When you are getting your oxygen prescription from your doctor, make sure you are clear about how each oxygen delivery device could impact your life. Supplemental oxygen is intended to improve your health, but it should not make your life worse. Make sure that you choose the oxygen delivery device that will not only give you the oxygen you need, but will also help improve your overall quality of life.
For many medical oxygen users, one of the greatest complaints is the impact of supplemental oxygen on daily life. Attempting to drag around a heavy metal tank is difficult, and it makes leaving the house, or even moving from room to room, a chore. A portable oxygen concentrator can reduce that impact significantly, allowing patients to go about their daily lives more easily, even while receiving their oxygen therapy. With a portable oxygen concentrator, like the lightweight models from innovators at Inogen, patients can improve their freedom, mobility and independence while getting the oxygen they need.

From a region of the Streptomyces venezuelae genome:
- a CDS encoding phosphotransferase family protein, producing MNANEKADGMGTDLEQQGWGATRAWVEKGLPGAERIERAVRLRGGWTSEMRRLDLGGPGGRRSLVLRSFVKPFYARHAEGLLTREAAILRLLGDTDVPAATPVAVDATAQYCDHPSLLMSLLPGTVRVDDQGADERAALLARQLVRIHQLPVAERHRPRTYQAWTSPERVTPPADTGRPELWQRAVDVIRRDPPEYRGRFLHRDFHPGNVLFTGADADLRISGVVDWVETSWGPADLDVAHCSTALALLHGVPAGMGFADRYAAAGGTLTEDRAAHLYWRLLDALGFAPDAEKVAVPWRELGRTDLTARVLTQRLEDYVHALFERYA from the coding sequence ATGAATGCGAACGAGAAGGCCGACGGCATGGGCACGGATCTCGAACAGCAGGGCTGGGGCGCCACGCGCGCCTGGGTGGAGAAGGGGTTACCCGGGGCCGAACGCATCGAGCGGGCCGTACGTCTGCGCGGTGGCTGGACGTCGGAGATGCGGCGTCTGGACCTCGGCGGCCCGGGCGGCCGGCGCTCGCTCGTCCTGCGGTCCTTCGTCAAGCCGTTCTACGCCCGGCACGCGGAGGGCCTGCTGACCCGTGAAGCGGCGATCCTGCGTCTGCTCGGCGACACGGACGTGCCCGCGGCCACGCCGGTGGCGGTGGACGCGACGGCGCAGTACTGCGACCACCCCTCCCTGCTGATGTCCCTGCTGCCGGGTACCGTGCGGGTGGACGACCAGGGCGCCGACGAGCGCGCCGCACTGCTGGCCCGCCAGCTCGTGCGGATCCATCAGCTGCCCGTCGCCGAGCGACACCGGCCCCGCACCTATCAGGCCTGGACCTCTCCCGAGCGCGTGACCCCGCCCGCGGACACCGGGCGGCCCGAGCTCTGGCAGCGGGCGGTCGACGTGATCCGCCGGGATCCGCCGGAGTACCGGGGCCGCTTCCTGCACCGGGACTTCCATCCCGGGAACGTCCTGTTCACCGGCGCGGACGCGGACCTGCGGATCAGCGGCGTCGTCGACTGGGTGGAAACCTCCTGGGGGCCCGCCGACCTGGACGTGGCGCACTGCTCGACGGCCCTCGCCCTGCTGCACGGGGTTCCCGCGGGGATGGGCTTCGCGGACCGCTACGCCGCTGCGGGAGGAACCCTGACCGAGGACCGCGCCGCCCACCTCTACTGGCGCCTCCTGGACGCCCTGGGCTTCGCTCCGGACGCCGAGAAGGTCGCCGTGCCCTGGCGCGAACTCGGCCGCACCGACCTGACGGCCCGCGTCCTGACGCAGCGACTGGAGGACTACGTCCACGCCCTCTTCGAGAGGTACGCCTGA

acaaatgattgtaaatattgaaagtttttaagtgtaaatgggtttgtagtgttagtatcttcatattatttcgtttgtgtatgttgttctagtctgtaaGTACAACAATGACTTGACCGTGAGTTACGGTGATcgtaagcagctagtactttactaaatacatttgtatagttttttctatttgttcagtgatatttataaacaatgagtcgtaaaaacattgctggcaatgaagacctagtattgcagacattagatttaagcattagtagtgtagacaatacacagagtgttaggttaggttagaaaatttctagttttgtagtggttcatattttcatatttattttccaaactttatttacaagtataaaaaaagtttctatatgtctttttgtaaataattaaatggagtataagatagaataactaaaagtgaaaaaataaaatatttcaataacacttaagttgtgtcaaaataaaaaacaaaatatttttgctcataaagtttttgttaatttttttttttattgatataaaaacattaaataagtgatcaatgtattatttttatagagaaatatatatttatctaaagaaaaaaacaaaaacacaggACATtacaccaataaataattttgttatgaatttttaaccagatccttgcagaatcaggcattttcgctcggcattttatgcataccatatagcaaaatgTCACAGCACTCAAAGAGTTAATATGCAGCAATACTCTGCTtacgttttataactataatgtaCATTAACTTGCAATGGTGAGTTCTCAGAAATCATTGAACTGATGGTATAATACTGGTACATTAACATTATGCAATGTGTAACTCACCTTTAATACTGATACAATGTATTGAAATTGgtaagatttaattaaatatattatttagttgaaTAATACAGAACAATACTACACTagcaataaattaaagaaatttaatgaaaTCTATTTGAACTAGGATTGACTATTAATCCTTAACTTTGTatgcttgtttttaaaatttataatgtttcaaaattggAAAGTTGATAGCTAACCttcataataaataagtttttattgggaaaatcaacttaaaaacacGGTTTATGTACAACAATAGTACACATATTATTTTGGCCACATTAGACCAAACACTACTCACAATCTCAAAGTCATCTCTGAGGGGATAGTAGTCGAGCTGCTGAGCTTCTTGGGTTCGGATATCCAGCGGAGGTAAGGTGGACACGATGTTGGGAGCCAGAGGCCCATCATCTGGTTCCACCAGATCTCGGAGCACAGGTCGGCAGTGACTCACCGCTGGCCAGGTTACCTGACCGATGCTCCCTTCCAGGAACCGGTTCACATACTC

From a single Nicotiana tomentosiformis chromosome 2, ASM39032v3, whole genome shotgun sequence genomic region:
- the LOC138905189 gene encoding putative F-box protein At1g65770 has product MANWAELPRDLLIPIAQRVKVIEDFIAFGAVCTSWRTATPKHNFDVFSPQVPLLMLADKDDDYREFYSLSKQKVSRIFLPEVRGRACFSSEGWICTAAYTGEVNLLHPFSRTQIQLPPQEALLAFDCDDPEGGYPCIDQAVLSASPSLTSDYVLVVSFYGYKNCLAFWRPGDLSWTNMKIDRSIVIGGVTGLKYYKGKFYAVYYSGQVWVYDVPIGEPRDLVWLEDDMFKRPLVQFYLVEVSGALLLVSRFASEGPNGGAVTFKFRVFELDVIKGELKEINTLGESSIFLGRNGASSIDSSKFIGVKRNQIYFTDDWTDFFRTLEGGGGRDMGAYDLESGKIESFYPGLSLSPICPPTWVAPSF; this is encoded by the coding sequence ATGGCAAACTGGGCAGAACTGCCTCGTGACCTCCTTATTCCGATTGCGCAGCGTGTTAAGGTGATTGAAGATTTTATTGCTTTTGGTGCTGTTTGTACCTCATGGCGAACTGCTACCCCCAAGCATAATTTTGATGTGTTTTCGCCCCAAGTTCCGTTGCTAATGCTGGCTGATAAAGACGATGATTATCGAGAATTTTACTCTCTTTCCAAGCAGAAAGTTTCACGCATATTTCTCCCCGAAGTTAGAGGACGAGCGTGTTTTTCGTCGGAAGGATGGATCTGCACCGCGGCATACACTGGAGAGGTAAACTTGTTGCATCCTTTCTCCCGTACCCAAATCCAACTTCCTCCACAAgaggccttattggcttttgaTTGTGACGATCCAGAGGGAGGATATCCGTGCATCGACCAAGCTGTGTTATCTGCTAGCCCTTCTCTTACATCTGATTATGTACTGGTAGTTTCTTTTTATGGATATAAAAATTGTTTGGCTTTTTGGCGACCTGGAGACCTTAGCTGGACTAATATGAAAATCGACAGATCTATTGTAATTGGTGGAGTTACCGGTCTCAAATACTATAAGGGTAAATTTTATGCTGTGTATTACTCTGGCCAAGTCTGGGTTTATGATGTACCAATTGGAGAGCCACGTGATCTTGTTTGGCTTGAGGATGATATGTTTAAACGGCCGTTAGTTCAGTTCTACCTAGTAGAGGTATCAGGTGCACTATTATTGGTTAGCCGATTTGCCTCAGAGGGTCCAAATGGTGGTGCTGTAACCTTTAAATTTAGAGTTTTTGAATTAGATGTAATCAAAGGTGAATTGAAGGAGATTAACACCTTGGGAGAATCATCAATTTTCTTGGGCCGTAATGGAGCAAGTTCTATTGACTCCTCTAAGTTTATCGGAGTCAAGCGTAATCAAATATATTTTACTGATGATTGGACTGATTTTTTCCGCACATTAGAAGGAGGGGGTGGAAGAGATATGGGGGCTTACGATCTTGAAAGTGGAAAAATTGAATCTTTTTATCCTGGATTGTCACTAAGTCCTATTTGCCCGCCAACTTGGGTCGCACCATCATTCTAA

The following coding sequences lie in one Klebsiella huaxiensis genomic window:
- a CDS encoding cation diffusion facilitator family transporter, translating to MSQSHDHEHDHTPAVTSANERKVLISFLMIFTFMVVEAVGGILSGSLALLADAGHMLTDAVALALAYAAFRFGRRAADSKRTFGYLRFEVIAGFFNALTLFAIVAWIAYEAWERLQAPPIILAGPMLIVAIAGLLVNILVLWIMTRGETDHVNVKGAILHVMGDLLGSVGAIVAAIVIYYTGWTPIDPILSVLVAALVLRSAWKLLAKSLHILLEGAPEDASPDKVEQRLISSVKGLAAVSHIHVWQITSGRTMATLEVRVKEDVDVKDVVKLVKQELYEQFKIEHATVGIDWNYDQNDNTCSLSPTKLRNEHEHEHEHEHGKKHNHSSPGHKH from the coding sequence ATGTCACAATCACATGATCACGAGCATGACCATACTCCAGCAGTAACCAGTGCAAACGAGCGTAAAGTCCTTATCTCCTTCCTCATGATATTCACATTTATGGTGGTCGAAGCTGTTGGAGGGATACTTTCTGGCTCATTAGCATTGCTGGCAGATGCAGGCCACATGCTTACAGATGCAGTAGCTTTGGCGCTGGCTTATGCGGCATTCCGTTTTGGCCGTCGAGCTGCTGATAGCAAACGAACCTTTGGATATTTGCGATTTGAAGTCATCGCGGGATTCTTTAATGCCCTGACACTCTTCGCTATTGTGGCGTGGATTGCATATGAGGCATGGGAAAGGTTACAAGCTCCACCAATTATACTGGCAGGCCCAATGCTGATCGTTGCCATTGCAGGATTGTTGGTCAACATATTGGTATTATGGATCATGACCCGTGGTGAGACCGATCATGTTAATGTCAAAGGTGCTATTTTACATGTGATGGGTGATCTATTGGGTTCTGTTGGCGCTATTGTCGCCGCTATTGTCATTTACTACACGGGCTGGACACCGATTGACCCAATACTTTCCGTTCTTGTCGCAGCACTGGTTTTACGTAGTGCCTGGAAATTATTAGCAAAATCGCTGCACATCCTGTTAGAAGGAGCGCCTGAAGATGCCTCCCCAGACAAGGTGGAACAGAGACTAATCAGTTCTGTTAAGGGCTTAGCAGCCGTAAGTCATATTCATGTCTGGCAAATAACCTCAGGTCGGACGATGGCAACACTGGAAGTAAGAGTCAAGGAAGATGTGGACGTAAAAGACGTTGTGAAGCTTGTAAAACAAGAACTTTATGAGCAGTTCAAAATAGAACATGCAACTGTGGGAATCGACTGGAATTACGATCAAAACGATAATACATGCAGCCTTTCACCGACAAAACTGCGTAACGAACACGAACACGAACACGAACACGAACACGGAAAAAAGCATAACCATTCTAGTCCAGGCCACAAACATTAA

So, do you need a prescription for oxygen concentrator use? Since you now know that you will need a prescription for any medical oxygen, you know that the answer is yes. You will, however, also need a prescription that specifies the need for a portable oxygen concentrator if you want Medicare or insurance to cover any costs for you. In order to qualify for Medicare or insurance coverage, you will need your doctor to provide evidence in your oxygen prescription that a portable oxygen concentrator is necessary for you. For more information on qualifying for Medicare coverage, call Inogen today at 1-800-695-7915 to learn more and allow us to guide you through the process.
Otherwise, feel free to contact us any time for additional information on getting your oxygen prescription, purchasing your portable oxygen concentrator or for any other information about oxygen therapy. Discover how a prescription for a portable oxygen concentrator can help improve your life and your breathing today.